Gov. Brad Little on Friday quietly signed HB 126, the industrial hemp legalization bill, into law, ending Idaho's distinction as the last state to legalize the non-intoxicating crop for cultivation by Idaho farmers, along with transportation and processing of the plant.
The bill does not, however, legalize hemp products sold to consumers, including CBD oil, that contain any amount of THC, the intoxicating ingredient in marijuana. Industrial hemp contains no more than 0.3% of the substance, as do many of those hemp products, though some are manufactured to have no THC; 0.3% is a level so low that the products have no intoxicating effect.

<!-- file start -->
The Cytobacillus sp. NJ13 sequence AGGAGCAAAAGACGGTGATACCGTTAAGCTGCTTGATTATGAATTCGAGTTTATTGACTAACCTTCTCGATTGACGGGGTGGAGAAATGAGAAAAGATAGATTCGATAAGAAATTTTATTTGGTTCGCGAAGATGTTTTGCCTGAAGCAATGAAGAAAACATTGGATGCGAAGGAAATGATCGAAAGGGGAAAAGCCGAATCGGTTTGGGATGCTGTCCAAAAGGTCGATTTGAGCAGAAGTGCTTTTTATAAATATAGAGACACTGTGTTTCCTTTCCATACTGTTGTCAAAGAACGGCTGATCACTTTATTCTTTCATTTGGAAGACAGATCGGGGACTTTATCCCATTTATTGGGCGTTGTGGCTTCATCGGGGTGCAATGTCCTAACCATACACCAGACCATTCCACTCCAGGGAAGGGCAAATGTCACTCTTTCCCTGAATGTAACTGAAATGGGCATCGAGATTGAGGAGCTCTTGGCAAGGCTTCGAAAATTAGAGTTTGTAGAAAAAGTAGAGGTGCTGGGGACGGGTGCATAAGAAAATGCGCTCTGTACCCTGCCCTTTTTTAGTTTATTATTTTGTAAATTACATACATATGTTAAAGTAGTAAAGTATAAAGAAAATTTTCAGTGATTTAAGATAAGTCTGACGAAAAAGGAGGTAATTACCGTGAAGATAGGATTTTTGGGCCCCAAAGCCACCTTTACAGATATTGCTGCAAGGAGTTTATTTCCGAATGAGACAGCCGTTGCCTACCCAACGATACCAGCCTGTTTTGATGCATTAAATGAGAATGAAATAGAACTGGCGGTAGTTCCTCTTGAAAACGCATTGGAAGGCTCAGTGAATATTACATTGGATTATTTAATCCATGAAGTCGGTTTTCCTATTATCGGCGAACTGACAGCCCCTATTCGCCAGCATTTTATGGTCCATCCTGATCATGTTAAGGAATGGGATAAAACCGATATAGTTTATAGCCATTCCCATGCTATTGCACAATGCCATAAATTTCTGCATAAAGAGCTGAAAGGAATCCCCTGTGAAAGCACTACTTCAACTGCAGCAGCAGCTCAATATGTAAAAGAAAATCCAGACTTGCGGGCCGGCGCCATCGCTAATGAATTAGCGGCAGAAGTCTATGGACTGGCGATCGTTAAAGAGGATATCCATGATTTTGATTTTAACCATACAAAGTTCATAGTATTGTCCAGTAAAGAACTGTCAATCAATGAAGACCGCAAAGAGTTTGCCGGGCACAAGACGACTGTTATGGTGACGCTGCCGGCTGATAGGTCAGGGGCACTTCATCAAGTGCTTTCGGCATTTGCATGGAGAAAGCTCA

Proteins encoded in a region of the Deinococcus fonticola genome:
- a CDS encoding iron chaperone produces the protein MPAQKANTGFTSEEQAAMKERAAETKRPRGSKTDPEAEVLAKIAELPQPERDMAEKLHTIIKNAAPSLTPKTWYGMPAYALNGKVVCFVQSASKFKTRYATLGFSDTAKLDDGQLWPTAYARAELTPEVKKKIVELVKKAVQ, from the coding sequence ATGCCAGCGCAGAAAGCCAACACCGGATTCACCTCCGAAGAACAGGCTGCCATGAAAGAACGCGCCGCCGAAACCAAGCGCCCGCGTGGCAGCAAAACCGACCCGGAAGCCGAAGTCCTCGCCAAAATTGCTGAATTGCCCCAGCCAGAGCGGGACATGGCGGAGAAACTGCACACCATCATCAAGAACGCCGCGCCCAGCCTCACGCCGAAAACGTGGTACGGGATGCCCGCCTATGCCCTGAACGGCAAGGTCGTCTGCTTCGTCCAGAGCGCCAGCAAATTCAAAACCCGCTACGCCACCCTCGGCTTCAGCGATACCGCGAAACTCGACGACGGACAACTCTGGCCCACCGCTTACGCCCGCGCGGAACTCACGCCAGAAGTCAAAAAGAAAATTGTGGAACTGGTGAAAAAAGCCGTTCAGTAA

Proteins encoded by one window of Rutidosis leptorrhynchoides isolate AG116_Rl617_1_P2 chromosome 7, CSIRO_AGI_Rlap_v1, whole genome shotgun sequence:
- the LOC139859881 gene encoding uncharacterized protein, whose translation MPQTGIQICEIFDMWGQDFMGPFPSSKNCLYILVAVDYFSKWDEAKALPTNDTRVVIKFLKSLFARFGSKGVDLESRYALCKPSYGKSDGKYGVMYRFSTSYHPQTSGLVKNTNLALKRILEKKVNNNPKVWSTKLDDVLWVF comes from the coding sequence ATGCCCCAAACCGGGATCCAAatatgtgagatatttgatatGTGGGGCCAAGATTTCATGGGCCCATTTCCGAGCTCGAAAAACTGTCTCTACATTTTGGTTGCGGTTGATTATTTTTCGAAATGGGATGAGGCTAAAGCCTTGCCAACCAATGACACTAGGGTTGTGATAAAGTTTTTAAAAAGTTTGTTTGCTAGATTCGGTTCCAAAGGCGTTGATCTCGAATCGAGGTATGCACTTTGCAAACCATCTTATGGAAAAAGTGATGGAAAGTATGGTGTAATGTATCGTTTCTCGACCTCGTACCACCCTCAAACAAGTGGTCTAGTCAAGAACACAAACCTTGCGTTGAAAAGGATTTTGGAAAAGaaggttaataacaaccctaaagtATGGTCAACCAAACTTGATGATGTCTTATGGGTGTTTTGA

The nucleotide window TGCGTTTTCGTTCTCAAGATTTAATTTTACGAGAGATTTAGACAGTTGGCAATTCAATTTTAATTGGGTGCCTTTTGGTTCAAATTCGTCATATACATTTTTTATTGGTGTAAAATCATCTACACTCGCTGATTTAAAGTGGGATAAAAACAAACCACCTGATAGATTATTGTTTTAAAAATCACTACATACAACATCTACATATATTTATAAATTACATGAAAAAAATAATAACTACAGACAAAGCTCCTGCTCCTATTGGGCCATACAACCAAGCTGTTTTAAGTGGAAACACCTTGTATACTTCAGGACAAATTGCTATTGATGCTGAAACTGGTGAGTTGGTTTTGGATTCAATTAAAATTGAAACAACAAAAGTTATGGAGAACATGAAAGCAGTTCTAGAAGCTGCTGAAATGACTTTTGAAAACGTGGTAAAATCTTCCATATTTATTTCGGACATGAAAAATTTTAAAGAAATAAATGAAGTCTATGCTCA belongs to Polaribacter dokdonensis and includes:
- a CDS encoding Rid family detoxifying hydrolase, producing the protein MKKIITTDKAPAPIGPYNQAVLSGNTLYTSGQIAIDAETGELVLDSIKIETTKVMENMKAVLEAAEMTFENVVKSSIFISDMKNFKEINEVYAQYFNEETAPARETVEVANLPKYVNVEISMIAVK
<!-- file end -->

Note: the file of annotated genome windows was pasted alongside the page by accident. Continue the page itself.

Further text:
"Gov. Little signed the bill as he was convinced the bill does not compromise the state’s ability to enforce our drug laws and it allows farmers in Idaho to grow a commodity permitted under federal law," Little's press secretary Marissa Morrison Hyer, said in an email this morning.
The bill includes an emergency clause making it effective immediately upon signing, but representatives of the Idaho Farm Bureau, who proposed the bill this year, said the process of setting up the new regulation system for industrial hemp would take long enough that the first hemp growing season in Idaho likely wouldn't start until 2022.